It’s 1 p.m. on a Saturday in mid-September, so Sofia Bernstein logs into her laptop in Northwest Washington. Across the country in Oakley, Calif., 9-year-old Gavin Earley does the same. In a few moments, they’re connected on Zoom for their weekly tutoring session.

A few minutes into their meeting, Bernstein instructs Gavin to fold a piece of paper.

“The first word is shred,” Bernstein says, and Gavin starts spelling the word to his best ability on that paper with pencil. Bernstein lists 24 more words before they review. Gavin runs into trouble spelling the second word, shriek.

“Okay, do you remember the rule with ‘E’ and ‘I’ and ‘I’ ‘E?’ ” Bernstein asks. “What’s the rule?”

“ ‘I’ before ‘E’ except after ‘C,’ ” Gavin says.

“Very good,” Bernstein says. “So what are we going to change in shriek?”

“We’re going to swap the ‘I’ and ‘E,’ ” Gavin concludes.

These are the lessons elementary school students are receiving in one-on-one instruction through Intutorly, a free online tutoring service created by McLean teenagers Alex and Ben Joel during the novel coronavirus outbreak. The program, which began in April, has reached more than 200 students as children struggle to find individualized learning with many schools teaching online.

“It rivals most of the paid services that I’ve encountered,” said Daphne Earley, Gavin’s mother. “Sometimes I think it’s a little bit better because [Bernstein] tries so hard to make him feel comfortable.”

The idea for Intutorly began at Alex and Ben Joel’s dinner table in mid-March. They had been reading about how distance learning disrupted many children’s instruction, and they wanted to help. Some families have placed their kids in small groups during the school day, with many creating learning pods; Alex, 18, and Ben, 15, recognized that not all families have resources for that.

They secured a domain name, designed a website and then recruited their classmates at the Potomac School to volunteer as tutors. They launched in early-April.

As children, Alex and Ben Joel transformed their living room into a space dedicated to building Lego forts together. They played on the same rock band, “Surge,” in middle school and they compete on the same debate team. Intutorly is just another of their joint efforts.

“We were very pleasantly surprised to learn that there were many high school students just like us who were looking for a way to meaningfully contribute during the pandemic,” Ben Joel said. “And at the same time, families are struggling to support their kids’ education during distance learning. By connecting those two groups, we were able to meet the needs of each.”

Multiple children signed up in the D.C. area, and the Joels asked their tutors and students to spread word-of-mouth recommendations about the service across the U.S. They spoke with staff at schools around the country about offering Intutorly to students for community service hours. By June, Intutorly had expanded to North Carolina. Now, it fields students in 16 states in the U.S. as well as in the United Kingdom, Canada and Russia.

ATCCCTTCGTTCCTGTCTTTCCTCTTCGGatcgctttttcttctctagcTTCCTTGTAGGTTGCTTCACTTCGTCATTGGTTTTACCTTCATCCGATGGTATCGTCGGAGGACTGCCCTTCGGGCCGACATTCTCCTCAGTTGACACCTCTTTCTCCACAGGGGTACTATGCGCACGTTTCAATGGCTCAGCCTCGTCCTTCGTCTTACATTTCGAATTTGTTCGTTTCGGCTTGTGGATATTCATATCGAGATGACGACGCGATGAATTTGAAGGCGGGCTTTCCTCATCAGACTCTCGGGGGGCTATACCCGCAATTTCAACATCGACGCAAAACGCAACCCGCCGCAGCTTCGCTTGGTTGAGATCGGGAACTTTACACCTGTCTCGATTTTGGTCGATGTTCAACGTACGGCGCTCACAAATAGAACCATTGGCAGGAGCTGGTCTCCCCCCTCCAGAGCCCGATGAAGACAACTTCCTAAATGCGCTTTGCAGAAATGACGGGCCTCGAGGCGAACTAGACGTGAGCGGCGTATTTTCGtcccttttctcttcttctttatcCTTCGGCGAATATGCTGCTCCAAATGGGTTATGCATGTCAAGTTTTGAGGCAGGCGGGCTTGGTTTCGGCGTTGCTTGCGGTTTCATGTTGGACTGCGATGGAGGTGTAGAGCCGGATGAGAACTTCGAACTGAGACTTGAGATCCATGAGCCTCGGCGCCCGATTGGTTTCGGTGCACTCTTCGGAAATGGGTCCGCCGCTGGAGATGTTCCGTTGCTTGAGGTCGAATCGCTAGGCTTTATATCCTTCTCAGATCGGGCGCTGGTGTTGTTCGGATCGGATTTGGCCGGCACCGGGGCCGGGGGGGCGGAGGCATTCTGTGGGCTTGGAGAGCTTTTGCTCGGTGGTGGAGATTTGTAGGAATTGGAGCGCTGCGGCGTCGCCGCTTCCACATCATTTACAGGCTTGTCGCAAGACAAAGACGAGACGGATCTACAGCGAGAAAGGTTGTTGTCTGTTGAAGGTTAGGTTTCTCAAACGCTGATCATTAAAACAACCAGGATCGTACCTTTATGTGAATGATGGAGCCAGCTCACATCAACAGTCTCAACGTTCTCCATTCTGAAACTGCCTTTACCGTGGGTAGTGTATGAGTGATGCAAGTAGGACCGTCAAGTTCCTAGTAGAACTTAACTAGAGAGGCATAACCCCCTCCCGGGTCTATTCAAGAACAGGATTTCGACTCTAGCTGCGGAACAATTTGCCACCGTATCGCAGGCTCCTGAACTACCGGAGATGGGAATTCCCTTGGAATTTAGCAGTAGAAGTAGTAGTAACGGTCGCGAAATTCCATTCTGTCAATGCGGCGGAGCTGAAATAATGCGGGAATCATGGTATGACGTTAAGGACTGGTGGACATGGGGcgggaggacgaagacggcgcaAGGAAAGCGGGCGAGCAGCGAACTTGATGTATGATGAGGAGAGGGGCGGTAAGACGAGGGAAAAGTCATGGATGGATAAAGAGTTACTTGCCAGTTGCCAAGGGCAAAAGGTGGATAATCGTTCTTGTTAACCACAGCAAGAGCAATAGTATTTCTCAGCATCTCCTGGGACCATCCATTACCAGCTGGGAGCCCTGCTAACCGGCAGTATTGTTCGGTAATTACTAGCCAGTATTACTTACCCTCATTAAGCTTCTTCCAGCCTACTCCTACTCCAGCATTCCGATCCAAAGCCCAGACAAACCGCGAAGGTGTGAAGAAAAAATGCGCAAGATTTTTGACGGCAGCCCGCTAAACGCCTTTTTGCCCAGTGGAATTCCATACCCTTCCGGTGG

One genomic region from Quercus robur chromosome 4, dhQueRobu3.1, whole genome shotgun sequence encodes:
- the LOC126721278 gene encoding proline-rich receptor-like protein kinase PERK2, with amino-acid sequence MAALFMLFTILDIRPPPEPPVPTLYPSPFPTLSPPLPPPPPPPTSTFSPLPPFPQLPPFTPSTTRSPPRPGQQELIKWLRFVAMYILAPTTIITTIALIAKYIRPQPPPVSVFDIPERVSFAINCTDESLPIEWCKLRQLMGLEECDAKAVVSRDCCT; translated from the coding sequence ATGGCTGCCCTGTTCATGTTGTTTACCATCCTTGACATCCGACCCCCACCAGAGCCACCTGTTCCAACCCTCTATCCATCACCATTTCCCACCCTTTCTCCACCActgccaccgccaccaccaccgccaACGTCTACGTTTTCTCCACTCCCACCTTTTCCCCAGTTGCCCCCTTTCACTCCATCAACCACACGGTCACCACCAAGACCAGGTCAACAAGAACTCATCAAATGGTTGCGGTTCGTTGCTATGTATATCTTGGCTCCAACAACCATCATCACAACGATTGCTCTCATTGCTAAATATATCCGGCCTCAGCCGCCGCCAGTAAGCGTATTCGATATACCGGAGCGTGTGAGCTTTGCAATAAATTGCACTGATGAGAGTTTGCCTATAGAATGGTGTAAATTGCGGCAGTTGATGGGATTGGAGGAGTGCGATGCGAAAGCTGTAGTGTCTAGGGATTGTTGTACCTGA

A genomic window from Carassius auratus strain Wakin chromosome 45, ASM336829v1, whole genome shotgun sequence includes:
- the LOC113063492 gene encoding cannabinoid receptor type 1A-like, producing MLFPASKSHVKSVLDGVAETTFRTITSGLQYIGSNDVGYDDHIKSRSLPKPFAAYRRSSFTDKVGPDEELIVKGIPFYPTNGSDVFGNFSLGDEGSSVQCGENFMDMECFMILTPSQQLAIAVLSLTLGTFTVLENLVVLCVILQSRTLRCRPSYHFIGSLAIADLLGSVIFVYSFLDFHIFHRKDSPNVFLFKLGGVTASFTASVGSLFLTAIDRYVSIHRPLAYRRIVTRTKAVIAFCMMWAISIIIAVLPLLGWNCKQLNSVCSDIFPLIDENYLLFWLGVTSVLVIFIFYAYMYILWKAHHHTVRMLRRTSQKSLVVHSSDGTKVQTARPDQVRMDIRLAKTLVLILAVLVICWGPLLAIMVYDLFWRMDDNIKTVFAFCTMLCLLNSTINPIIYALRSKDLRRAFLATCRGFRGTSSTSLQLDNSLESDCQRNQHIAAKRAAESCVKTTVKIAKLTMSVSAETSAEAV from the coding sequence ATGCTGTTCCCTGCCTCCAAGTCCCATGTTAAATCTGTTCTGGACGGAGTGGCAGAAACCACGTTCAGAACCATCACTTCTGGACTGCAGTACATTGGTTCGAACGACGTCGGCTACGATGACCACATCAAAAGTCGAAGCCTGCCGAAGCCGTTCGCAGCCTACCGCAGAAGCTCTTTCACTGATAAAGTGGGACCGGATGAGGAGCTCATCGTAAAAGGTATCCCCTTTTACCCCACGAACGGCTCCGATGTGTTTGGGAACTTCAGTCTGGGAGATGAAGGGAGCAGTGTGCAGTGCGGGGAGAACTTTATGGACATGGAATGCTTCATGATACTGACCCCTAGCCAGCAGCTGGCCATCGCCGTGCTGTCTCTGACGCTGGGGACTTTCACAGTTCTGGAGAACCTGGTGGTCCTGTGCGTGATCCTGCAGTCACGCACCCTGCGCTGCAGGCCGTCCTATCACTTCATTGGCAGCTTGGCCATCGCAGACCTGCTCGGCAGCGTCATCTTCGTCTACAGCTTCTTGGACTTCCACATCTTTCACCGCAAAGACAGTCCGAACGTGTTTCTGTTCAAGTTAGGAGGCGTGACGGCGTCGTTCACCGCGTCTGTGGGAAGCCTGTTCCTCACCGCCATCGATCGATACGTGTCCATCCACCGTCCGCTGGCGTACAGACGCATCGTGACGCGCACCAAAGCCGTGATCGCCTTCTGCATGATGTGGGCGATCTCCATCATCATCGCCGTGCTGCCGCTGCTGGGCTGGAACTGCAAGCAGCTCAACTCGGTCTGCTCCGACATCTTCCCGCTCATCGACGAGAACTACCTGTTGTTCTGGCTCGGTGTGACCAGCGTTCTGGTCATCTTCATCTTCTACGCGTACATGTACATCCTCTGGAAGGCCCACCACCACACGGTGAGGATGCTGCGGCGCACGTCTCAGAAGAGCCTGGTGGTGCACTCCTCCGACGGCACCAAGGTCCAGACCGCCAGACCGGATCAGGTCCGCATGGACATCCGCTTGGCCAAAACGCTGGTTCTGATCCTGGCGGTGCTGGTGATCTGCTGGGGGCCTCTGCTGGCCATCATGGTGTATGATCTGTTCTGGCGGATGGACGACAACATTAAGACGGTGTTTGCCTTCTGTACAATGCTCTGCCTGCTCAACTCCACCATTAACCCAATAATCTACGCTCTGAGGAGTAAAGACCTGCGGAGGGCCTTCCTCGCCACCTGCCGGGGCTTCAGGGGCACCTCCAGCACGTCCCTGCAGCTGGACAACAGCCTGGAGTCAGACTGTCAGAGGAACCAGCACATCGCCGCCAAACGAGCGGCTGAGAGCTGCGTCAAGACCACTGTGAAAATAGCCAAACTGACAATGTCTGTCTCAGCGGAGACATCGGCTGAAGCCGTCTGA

The subjects the tutors teach include writing, science, reading, English as a second language, math, social studies, Spanish, Chinese and speech and debate. Two hundred students between kindergarten and sixth grade have signed up for Intutorly, as well as 180 tutors, most of whom are high school students. Each tutor is assigned to work with one or two students. Alex and Ben Joel estimate about 75 percent of their students are from outside the D.C. area.

“It’s been kind of amazing that it’s grown so quickly,” said Marlene Laro, the Joel brothers’ mother. “I don’t know that we could have foreseen where it is today. At the same time, it makes a lot of sense. The real magic of what Ben and Alex created is they recognized a need on both sides.”

When in-person classes shut down in March, Earley searched Google and social media for a month, seeking a virtual learning program where her two sons could continue one-on-one learning. She landed on Intutorly.

She said Gavin, a fifth grader, has struggled spelling simple words, which has lowered his self-esteem. Working with Bernstein since April, though, Gavin has built confidence in his writing. When the coronavirus passes, Earley is hesitant to rely on in-person teaching again because of the relationship Gavin has built with Bernstein, a sophomore at the Holton-Arms School.

Fortunately for her, Alex and Ben Joel don’t see an imminent end date for Intutorly.

“The idea of online tutoring, especially one-on-one online tutoring, is going to be able to continue even beyond the pandemic and social distancing,” Alex Joel said. “While it’s wonderful to meet with people in-person when possible, the convenience of meeting online is considerable.”

Even without that in-person connection, Intutorly preaches building relationships between tutor and client. Near the end of Gavin and Bernstein’s 30-minute sessions, they trade riddles.

“Who’s a really famous person in the meat aisle?” Gavin asked Saturday.

“Hmmm,” Bernstein said. “I don’t know. Who?”

“Alexander Hamilton,” Gavin said.

“That’s a good one,” Bernstein said. “Did you come up with that one yourself?”

“Yes,” Gavin said with a smirk.